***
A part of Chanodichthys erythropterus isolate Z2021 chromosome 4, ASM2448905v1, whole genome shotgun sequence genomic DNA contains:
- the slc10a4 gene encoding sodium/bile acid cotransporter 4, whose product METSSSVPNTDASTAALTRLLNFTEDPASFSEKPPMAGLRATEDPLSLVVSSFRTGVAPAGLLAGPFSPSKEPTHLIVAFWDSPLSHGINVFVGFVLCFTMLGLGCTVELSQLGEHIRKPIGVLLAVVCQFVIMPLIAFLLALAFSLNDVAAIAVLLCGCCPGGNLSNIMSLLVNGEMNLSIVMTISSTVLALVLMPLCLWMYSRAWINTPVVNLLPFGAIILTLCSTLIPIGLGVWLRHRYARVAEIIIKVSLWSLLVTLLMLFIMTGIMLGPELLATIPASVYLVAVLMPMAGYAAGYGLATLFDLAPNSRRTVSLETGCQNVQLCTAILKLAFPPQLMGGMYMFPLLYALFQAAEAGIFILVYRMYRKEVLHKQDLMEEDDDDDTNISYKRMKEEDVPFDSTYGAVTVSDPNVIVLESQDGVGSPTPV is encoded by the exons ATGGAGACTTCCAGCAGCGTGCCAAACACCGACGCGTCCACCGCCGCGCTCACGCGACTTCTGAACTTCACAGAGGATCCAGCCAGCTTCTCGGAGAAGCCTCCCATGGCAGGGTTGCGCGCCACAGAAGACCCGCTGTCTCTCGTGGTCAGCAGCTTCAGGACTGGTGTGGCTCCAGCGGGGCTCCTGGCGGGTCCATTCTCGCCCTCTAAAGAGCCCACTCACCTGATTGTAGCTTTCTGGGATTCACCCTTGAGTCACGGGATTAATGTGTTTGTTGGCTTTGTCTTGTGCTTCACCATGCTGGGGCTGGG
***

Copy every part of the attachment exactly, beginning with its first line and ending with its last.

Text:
A part of Chanodichthys erythropterus isolate Z2021 chromosome 4, ASM2448905v1, whole genome shotgun sequence genomic DNA contains:
- the slc10a4 gene encoding sodium/bile acid cotransporter 4, whose product METSSSVPNTDASTAALTRLLNFTEDPASFSEKPPMAGLRATEDPLSLVVSSFRTGVAPAGLLAGPFSPSKEPTHLIVAFWDSPLSHGINVFVGFVLCFTMLGLGCTVELSQLGEHIRKPIGVLLAVVCQFVIMPLIAFLLALAFSLNDVAAIAVLLCGCCPGGNLSNIMSLLVNGEMNLSIVMTISSTVLALVLMPLCLWMYSRAWINTPVVNLLPFGAIILTLCSTLIPIGLGVWLRHRYARVAEIIIKVSLWSLLVTLLMLFIMTGIMLGPELLATIPASVYLVAVLMPMAGYAAGYGLATLFDLAPNSRRTVSLETGCQNVQLCTAILKLAFPPQLMGGMYMFPLLYALFQAAEAGIFILVYRMYRKEVLHKQDLMEEDDDDDTNISYKRMKEEDVPFDSTYGAVTVSDPNVIVLESQDGVGSPTPV is encoded by the exons ATGGAGACTTCCAGCAGCGTGCCAAACACCGACGCGTCCACCGCCGCGCTCACGCGACTTCTGAACTTCACAGAGGATCCAGCCAGCTTCTCGGAGAAGCCTCCCATGGCAGGGTTGCGCGCCACAGAAGACCCGCTGTCTCTCGTGGTCAGCAGCTTCAGGACTGGTGTGGCTCCAGCGGGGCTCCTGGCGGGTCCATTCTCGCCCTCTAAAGAGCCCACTCACCTGATTGTAGCTTTCTGGGATTCACCCTTGAGTCACGGGATTAATGTGTTTGTTGGCTTTGTCTTGTGCTTCACCATGCTGGGGCTGGG